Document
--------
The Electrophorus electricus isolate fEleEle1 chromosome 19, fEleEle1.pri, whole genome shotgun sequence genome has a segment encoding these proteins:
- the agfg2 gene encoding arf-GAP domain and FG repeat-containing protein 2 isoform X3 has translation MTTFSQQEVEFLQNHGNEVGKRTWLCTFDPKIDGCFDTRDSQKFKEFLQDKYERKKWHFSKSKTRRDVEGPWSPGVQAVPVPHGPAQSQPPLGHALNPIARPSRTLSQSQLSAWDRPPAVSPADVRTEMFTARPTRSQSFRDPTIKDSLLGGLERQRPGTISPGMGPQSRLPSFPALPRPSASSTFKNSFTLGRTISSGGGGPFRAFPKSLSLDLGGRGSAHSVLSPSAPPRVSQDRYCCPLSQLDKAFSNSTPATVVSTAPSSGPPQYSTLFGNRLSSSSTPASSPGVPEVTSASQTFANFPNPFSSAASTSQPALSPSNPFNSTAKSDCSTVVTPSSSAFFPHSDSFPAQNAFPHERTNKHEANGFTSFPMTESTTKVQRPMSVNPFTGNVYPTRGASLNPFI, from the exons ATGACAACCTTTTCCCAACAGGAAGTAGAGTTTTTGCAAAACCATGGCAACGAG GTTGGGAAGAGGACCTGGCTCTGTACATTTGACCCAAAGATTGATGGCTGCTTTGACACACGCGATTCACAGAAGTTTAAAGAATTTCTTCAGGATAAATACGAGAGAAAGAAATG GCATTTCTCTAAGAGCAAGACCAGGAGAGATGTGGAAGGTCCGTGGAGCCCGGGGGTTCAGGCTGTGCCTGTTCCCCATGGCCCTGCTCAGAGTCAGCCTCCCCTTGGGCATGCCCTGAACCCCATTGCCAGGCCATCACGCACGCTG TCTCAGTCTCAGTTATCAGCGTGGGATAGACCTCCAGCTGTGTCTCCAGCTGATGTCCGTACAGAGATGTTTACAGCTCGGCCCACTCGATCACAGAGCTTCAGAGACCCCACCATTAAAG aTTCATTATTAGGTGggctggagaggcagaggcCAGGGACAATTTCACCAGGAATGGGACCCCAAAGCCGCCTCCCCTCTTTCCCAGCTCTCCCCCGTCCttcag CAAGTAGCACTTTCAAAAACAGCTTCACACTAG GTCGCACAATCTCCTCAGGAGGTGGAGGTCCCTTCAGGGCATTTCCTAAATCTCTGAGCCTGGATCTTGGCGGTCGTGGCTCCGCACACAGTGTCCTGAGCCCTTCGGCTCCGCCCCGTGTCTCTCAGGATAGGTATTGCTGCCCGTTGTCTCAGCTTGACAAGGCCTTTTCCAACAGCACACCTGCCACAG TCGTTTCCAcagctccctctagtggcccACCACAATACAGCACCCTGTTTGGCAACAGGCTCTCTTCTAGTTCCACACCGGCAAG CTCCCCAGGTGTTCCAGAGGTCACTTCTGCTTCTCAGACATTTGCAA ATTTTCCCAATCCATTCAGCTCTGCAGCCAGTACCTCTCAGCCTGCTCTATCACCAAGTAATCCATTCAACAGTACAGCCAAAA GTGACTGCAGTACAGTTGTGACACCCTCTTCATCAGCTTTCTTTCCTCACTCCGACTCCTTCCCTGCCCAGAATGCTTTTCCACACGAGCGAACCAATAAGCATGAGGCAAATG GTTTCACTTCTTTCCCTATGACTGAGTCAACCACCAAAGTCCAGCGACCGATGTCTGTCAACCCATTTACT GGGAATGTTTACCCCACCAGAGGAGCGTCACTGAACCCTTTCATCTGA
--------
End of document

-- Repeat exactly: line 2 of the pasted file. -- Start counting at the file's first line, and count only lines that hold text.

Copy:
- the agfg2 gene encoding arf-GAP domain and FG repeat-containing protein 2 isoform X3 has translation MTTFSQQEVEFLQNHGNEVGKRTWLCTFDPKIDGCFDTRDSQKFKEFLQDKYERKKWHFSKSKTRRDVEGPWSPGVQAVPVPHGPAQSQPPLGHALNPIARPSRTLSQSQLSAWDRPPAVSPADVRTEMFTARPTRSQSFRDPTIKDSLLGGLERQRPGTISPGMGPQSRLPSFPALPRPSASSTFKNSFTLGRTISSGGGGPFRAFPKSLSLDLGGRGSAHSVLSPSAPPRVSQDRYCCPLSQLDKAFSNSTPATVVSTAPSSGPPQYSTLFGNRLSSSSTPASSPGVPEVTSASQTFANFPNPFSSAASTSQPALSPSNPFNSTAKSDCSTVVTPSSSAFFPHSDSFPAQNAFPHERTNKHEANGFTSFPMTESTTKVQRPMSVNPFTGNVYPTRGASLNPFI, from the exons ATGACAACCTTTTCCCAACAGGAAGTAGAGTTTTTGCAAAACCATGGCAACGAG GTTGGGAAGAGGACCTGGCTCTGTACATTTGACCCAAAGATTGATGGCTGCTTTGACACACGCGATTCACAGAAGTTTAAAGAATTTCTTCAGGATAAATACGAGAGAAAGAAATG GCATTTCTCTAAGAGCAAGACCAGGAGAGATGTGGAAGGTCCGTGGAGCCCGGGGGTTCAGGCTGTGCCTGTTCCCCATGGCCCTGCTCAGAGTCAGCCTCCCCTTGGGCATGCCCTGAACCCCATTGCCAGGCCATCACGCACGCTG TCTCAGTCTCAGTTATCAGCGTGGGATAGACCTCCAGCTGTGTCTCCAGCTGATGTCCGTACAGAGATGTTTACAGCTCGGCCCACTCGATCACAGAGCTTCAGAGACCCCACCATTAAAG aTTCATTATTAGGTGggctggagaggcagaggcCAGGGACAATTTCACCAGGAATGGGACCCCAAAGCCGCCTCCCCTCTTTCCCAGCTCTCCCCCGTCCttcag CAAGTAGCACTTTCAAAAACAGCTTCACACTAG GTCGCACAATCTCCTCAGGAGGTGGAGGTCCCTTCAGGGCATTTCCTAAATCTCTGAGCCTGGATCTTGGCGGTCGTGGCTCCGCACACAGTGTCCTGAGCCCTTCGGCTCCGCCCCGTGTCTCTCAGGATAGGTATTGCTGCCCGTTGTCTCAGCTTGACAAGGCCTTTTCCAACAGCACACCTGCCACAG TCGTTTCCAcagctccctctagtggcccACCACAATACAGCACCCTGTTTGGCAACAGGCTCTCTTCTAGTTCCACACCGGCAAG CTCCCCAGGTGTTCCAGAGGTCACTTCTGCTTCTCAGACATTTGCAA ATTTTCCCAATCCATTCAGCTCTGCAGCCAGTACCTCTCAGCCTGCTCTATCACCAAGTAATCCATTCAACAGTACAGCCAAAA GTGACTGCAGTACAGTTGTGACACCCTCTTCATCAGCTTTCTTTCCTCACTCCGACTCCTTCCCTGCCCAGAATGCTTTTCCACACGAGCGAACCAATAAGCATGAGGCAAATG GTTTCACTTCTTTCCCTATGACTGAGTCAACCACCAAAGTCCAGCGACCGATGTCTGTCAACCCATTTACT GGGAATGTTTACCCCACCAGAGGAGCGTCACTGAACCCTTTCATCTGA